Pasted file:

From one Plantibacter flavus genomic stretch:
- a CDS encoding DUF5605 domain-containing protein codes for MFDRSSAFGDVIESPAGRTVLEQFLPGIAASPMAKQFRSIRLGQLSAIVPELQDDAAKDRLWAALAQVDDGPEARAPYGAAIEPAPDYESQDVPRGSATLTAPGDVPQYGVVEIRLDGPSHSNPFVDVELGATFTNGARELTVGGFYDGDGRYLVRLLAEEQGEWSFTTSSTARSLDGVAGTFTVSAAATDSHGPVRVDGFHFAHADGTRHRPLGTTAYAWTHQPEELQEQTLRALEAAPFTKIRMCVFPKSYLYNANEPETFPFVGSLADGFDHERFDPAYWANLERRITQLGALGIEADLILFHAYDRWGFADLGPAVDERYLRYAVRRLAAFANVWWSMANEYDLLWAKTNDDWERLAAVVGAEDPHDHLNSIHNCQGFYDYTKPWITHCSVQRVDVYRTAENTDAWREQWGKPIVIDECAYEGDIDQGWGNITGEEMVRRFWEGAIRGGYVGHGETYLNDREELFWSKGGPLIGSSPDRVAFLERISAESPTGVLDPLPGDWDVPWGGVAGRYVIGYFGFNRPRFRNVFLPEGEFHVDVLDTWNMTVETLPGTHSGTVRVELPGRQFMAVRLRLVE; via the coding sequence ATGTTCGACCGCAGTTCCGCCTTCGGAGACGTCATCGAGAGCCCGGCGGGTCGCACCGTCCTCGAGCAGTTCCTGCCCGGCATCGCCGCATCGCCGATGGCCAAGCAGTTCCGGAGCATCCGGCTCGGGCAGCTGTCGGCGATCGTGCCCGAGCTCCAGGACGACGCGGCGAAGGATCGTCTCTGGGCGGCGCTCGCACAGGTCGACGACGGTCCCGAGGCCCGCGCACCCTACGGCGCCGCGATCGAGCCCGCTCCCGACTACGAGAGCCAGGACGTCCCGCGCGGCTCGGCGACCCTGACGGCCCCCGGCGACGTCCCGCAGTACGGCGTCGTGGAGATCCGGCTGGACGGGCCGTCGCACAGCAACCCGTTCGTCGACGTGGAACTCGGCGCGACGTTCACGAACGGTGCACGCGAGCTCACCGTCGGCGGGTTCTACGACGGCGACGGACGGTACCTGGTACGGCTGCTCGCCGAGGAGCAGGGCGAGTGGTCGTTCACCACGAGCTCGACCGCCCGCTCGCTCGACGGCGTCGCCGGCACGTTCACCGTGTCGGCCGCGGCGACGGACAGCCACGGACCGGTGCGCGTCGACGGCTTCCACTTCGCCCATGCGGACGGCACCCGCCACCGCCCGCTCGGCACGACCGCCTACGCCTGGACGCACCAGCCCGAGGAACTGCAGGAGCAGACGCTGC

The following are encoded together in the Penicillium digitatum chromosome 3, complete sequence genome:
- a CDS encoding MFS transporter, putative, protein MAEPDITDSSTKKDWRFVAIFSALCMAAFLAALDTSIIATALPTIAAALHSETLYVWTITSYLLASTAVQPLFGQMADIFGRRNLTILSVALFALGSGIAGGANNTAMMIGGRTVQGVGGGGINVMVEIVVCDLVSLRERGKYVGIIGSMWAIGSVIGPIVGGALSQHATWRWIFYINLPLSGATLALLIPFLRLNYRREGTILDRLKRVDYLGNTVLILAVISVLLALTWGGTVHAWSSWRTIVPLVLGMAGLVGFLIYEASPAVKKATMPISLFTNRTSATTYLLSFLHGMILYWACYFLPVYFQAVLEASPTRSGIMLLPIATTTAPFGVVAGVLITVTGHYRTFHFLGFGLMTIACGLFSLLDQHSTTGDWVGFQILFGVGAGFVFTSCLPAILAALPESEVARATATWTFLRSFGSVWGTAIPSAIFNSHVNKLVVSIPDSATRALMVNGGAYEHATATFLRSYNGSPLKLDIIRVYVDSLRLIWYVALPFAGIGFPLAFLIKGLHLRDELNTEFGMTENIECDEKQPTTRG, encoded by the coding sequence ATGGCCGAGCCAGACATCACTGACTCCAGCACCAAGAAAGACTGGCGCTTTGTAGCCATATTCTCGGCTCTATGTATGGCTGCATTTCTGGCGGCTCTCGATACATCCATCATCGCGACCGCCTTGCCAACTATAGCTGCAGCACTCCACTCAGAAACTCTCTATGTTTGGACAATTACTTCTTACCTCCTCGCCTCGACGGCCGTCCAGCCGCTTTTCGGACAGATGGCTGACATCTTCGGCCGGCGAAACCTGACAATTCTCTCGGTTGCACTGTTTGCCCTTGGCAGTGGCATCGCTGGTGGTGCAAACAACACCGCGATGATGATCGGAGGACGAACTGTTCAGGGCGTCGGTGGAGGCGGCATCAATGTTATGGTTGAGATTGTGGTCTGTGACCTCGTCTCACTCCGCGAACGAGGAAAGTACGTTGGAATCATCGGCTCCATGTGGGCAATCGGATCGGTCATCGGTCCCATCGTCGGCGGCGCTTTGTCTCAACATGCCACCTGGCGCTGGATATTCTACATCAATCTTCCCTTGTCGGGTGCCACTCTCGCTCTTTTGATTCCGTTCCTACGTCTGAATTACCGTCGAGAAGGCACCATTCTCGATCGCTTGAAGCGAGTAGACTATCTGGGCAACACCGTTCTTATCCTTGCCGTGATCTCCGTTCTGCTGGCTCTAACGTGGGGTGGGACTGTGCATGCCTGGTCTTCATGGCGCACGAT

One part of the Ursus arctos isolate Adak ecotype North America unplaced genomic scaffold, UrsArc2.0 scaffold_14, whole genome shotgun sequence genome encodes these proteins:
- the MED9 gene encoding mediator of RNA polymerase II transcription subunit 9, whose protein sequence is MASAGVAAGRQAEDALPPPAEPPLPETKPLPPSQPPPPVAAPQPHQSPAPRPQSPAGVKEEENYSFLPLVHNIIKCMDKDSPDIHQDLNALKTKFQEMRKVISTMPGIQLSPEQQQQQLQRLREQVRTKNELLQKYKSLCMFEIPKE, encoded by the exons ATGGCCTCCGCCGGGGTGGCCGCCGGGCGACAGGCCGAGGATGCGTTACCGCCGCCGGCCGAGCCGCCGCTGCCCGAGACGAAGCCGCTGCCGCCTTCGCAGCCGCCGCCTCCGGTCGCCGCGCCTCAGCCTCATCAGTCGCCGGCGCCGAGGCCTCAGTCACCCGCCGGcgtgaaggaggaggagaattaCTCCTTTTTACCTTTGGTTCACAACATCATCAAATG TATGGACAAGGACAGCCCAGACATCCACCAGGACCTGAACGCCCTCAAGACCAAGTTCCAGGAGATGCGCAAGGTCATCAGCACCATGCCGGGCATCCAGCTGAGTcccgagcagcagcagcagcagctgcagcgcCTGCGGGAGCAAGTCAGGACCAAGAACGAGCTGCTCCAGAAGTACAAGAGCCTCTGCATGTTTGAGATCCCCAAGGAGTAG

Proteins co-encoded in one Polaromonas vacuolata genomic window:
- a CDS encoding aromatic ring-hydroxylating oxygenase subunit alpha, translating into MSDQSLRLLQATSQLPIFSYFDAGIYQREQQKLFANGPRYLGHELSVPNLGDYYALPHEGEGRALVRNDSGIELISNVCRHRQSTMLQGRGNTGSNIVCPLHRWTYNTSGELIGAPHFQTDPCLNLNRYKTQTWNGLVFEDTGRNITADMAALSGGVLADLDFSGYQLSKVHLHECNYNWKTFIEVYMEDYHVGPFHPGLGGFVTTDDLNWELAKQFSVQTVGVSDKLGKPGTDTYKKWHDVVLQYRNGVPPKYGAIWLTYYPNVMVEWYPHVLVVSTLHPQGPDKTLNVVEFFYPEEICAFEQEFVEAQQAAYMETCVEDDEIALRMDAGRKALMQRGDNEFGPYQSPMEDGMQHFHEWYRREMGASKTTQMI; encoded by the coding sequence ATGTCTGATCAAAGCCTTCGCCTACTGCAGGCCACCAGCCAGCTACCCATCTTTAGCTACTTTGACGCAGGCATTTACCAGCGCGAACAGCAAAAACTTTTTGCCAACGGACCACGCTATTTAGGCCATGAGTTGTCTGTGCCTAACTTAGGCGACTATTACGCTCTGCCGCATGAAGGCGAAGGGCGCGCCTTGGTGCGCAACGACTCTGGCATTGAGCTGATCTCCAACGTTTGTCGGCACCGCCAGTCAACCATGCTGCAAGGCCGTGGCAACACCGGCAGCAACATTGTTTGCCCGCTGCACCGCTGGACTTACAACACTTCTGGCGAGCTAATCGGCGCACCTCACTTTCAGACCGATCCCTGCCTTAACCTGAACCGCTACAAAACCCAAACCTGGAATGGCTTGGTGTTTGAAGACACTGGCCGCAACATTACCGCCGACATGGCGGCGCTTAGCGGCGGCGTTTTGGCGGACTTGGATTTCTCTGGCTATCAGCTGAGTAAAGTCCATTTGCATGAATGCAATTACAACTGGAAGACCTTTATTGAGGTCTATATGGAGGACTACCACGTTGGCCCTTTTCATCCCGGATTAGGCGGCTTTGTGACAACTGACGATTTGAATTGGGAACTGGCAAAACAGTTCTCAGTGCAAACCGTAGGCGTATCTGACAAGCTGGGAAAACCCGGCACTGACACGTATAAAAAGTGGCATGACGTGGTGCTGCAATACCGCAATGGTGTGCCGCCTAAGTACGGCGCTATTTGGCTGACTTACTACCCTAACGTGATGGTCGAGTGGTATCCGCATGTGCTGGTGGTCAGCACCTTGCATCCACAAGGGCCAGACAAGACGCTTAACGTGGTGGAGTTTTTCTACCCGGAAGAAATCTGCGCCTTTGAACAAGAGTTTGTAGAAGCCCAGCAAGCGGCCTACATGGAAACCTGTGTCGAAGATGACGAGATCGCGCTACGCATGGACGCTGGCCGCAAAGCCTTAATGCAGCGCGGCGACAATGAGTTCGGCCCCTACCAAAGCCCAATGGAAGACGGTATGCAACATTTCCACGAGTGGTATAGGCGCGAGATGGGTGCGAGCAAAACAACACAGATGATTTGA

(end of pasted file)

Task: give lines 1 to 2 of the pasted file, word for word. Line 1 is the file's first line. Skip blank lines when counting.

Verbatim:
From one Plantibacter flavus genomic stretch:
- a CDS encoding DUF5605 domain-containing protein codes for MFDRSSAFGDVIESPAGRTVLEQFLPGIAASPMAKQFRSIRLGQLSAIVPELQDDAAKDRLWAALAQVDDGPEARAPYGAAIEPAPDYESQDVPRGSATLTAPGDVPQYGVVEIRLDGPSHSNPFVDVELGATFTNGARELTVGGFYDGDGRYLVRLLAEEQGEWSFTTSSTARSLDGVAGTFTVSAAATDSHGPVRVDGFHFAHADGTRHRPLGTTAYAWTHQPEELQEQTLRALEAAPFTKIRMCVFPKSYLYNANEPETFPFVGSLADGFDHERFDPAYWANLERRITQLGALGIEADLILFHAYDRWGFADLGPAVDERYLRYAVRRLAAFANVWWSMANEYDLLWAKTNDDWERLAAVVGAEDPHDHLNSIHNCQGFYDYTKPWITHCSVQRVDVYRTAENTDAWREQWGKPIVIDECAYEGDIDQGWGNITGEEMVRRFWEGAIRGGYVGHGETYLNDREELFWSKGGPLIGSSPDRVAFLERISAESPTGVLDPLPGDWDVPWGGVAGRYVIGYFGFNRPRFRNVFLPEGEFHVDVLDTWNMTVETLPGTHSGTVRVELPGRQFMAVRLRLVE; via the coding sequence ATGTTCGACCGCAGTTCCGCCTTCGGAGACGTCATCGAGAGCCCGGCGGGTCGCACCGTCCTCGAGCAGTTCCTGCCCGGCATCGCCGCATCGCCGATGGCCAAGCAGTTCCGGAGCATCCGGCTCGGGCAGCTGTCGGCGATCGTGCCCGAGCTCCAGGACGACGCGGCGAAGGATCGTCTCTGGGCGGCGCTCGCACAGGTCGACGACGGTCCCGAGGCCCGCGCACCCTACGGCGCCGCGATCGAGCCCGCTCCCGACTACGAGAGCCAGGACGTCCCGCGCGGCTCGGCGACCCTGACGGCCCCCGGCGACGTCCCGCAGTACGGCGTCGTGGAGATCCGGCTGGACGGGCCGTCGCACAGCAACCCGTTCGTCGACGTGGAACTCGGCGCGACGTTCACGAACGGTGCACGCGAGCTCACCGTCGGCGGGTTCTACGACGGCGACGGACGGTACCTGGTACGGCTGCTCGCCGAGGAGCAGGGCGAGTGGTCGTTCACCACGAGCTCGACCGCCCGCTCGCTCGACGGCGTCGCCGGCACGTTCACCGTGTCGGCCGCGGCGACGGACAGCCACGGACCGGTGCGCGTCGACGGCTTCCACTTCGCCCATGCGGACGGCACCCGCCACCGCCCGCTCGGCACGACCGCCTACGCCTGGACGCACCAGCCCGAGGAACTGCAGGAGCAGACGCTGC